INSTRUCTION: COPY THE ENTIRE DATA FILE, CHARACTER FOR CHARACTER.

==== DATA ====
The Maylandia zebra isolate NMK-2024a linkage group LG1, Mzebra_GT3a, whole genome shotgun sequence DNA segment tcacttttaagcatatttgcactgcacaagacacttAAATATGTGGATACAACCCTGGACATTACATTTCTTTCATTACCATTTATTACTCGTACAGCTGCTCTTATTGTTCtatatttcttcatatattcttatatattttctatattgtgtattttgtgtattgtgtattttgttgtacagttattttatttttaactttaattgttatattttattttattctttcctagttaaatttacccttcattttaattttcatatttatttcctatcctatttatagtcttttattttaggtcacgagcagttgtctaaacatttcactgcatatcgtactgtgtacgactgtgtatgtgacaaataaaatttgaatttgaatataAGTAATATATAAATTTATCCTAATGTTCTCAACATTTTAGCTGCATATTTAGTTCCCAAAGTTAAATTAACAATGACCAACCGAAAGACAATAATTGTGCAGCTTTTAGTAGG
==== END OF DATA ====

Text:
The Maylandia zebra isolate NMK-2024a linkage group LG1, Mzebra_GT3a, whole genome shotgun sequence DNA segment tcacttttaagcatatttgcactgcacaagacacttAAATATGTGGATACAACCCTGGACATTACATTTCTTTCATTACCATTTATTACTCGTACAGCTGCTCTTATTGTTCtatatttcttcatatattcttatatattttctatattgtgtattttgtgtattgtgtattttgttgtacagttattttatttttaactttaattgttatattttattttattctttcctagttaaatttacccttcattttaattttcatatttatttcctatcctatttatagtcttttattttaggtcacgagcagttgtctaaacatttcactgcatatcgtactgtgtacgactgtgtatgtgacaaataaaatttgaatttgaatataAGTAATATATAAATTTATCCTAATGTTCTCAACATTTTAGCTGCATATTTAGTTCCCAAAGTTAAATTAACAATGACCAACCGAAAGACAATAATTGTGCAGCTTTTAGTAGG